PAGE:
How to Extract Images from Webarchive Files Using Terminal

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Safari Webarchive File Format

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Saving webpage as .webarchive file in Safari

The Ariel Atom and Ariel Nomad are unique and beautiful cars. In fact, they are so unique and beautiful I wanted to use images of them for desktop wallpapers.

While there must be other places to look for the images, for me the most obvious choice is Ariel North America’s website. They make the cars, so if anyone’s got great photos it’s them.

A lot of the high-resolution images on the website are available for download and they make for amazing wallpapers too. You just simply need to click on them.

That’s the easy part.

The difficult part is getting those beautiful images the site uses in the banners. You can click on them all you want, but you just don’t get a download or save option.

By now I should mention I was using Safari on my Mac.

First, I tried to save the whole web page hoping I could somehow get a Zip file with the images in it. However, Safari only allows web pages to be saved in two formats, Page Source and Web Archive. The first one merely saves the source text, while the second one saves the source text as well as the images and other contents. I went with the second format and got a .webarchive file.

Saving Page with Safari Format One: Page SourceSaving Page with Safari Format One: Page Source
Saving Page with Safari Format Two: Web ArchiveSaving Page with Safari Format Two: Web Archive

Now the .webarchive file is not something that you can open using the stock macOS Archive Utility app, or the commonly used third-party app The Unarchiver.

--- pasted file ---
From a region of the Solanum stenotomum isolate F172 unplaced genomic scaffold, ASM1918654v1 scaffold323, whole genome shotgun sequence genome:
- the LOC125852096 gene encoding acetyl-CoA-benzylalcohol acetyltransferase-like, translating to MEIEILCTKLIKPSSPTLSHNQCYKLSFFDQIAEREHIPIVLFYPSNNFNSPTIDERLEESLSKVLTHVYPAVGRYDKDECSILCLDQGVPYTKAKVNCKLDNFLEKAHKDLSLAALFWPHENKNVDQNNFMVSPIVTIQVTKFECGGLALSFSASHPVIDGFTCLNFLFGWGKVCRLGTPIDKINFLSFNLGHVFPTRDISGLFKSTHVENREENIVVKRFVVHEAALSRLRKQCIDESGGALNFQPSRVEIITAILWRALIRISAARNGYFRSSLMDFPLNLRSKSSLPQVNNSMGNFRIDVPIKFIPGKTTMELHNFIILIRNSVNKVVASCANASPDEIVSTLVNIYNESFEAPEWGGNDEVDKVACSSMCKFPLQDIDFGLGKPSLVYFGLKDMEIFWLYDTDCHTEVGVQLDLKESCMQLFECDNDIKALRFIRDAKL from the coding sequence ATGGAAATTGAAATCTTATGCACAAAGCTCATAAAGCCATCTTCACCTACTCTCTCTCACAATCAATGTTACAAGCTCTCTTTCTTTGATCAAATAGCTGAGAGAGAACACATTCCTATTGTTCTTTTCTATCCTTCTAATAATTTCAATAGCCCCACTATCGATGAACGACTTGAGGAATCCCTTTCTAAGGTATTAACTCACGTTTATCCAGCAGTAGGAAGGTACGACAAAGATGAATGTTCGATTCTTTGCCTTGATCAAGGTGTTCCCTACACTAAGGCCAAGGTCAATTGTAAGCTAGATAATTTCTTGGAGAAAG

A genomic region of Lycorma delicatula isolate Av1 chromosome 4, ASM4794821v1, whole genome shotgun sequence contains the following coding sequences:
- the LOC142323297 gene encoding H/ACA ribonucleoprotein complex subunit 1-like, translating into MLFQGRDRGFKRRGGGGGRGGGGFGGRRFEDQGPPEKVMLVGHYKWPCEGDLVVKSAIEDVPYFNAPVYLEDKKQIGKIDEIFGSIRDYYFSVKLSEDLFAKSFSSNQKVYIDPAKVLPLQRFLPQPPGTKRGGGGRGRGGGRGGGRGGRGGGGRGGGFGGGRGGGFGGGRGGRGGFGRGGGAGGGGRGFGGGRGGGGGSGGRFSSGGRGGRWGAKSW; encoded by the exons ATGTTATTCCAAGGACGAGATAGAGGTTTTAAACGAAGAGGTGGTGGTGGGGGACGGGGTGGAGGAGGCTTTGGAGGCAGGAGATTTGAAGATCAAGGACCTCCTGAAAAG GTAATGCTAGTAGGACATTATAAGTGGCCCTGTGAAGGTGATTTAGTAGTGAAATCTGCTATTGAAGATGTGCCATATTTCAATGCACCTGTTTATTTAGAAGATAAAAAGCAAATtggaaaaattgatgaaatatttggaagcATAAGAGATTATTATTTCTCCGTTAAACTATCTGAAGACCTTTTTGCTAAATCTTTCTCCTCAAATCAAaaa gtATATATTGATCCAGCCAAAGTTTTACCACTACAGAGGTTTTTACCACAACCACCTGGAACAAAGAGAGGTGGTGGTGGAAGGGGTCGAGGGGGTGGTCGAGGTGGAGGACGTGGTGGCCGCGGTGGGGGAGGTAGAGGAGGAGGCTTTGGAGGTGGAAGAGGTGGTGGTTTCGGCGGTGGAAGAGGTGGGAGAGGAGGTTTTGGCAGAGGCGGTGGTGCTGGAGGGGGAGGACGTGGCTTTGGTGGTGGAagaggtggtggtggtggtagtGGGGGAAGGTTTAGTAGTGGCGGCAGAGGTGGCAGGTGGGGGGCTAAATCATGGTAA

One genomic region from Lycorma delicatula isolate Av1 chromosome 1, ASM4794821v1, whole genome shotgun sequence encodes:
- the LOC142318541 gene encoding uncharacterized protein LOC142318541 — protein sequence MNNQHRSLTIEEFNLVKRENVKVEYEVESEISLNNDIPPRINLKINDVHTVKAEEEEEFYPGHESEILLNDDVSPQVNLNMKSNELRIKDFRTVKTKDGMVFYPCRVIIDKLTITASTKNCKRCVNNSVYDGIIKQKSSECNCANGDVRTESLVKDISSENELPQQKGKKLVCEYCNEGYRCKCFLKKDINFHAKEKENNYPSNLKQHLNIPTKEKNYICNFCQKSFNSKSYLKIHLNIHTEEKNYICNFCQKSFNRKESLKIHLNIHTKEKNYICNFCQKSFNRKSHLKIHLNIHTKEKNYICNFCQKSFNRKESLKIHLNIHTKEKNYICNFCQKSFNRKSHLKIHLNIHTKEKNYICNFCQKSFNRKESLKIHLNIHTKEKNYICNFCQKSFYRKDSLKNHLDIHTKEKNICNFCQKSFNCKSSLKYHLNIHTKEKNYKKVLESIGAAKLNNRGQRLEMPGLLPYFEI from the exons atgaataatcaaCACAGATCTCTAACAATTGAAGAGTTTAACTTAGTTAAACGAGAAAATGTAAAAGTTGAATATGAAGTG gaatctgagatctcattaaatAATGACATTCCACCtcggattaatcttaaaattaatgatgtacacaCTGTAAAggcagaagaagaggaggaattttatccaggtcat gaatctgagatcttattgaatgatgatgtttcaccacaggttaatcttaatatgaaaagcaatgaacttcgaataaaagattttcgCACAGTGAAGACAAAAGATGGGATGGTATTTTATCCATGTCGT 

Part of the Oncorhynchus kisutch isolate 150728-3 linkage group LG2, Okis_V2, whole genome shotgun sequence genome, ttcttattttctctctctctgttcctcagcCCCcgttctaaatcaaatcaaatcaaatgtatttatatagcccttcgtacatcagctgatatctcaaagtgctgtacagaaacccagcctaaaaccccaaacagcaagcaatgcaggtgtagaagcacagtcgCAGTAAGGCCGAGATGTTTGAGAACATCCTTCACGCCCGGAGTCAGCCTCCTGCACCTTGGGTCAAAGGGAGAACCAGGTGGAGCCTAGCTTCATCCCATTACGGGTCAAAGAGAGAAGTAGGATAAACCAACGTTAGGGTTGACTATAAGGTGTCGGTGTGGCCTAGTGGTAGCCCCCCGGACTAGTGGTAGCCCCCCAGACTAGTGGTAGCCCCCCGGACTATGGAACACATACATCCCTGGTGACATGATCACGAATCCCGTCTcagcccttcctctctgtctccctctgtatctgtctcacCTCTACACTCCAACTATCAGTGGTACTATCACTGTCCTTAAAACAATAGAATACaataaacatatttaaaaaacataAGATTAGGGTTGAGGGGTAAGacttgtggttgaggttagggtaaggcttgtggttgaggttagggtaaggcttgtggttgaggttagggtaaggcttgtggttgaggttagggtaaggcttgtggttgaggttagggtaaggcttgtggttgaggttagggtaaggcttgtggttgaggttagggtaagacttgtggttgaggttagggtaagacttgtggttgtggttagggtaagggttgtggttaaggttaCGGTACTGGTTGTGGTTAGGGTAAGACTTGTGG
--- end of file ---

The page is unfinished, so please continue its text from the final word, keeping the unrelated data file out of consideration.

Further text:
Also, you might wonder if it helps to change the file’s extension name to .zip. It doesn’t. 

Extracting content from .webarchive files with Terminal

One way to extract the images from the .webarchive file is through the Terminal app. Here’s how.

1 – First, press Command and space on the keyboard to launch Spotlight, type in “Terminal” and hit Enter. That’ll open the Terminal app.

2 – Then type in this command without hitting Enter. Note there is a space at the end after “html”

textutil -convert html

3 – Lastly, drag the .webarchive file into Terminal. Hit Enter and you’ll find all the extracted files in the same folder where the .webarchive file is located. Using Terminal Command to Extract Images from .webarchive File

One more thing

Did I mention I was using Safari to download images from the website? It turns out it’s much easier with Google’s Chrome browser.

With Chrome, you can simply save the web page in the “Webpage, Complete” format and that’ll give you a folder with all the page content in it, including the images.

Saving Web Page with Chrome

If there’s anything that I learned from this experience, it’s that Chrome is a better web browser. I mean, Safari and Edge are great too, especially when you use them to download Chrome.

This Post Has 6 Comments

  1. Adrian Clements

    The Terminal app did the trick! Thank you very much for the crystal-clear instructions!

    1. Anonymous

      Thank you for the comment, Adrian! I’m really glad this was helpful!

  2. Sree

    Well, the conclusion is not really true. There are many pages that can’t be downloaded from chrome, but can be downloaded as webarchives in safari. So, when chrome works it is good, but there are many scenarios where it doesn’t

  3. Martin

    Thanks, this is very helpful. The big benefit to this approach is that you get images in a usable format. Chrome and Firefox will download webp files if the site uses them, and then you need to futz around with other tools to be able to view those on a Mac. Using this approach is simpler, IMHO.

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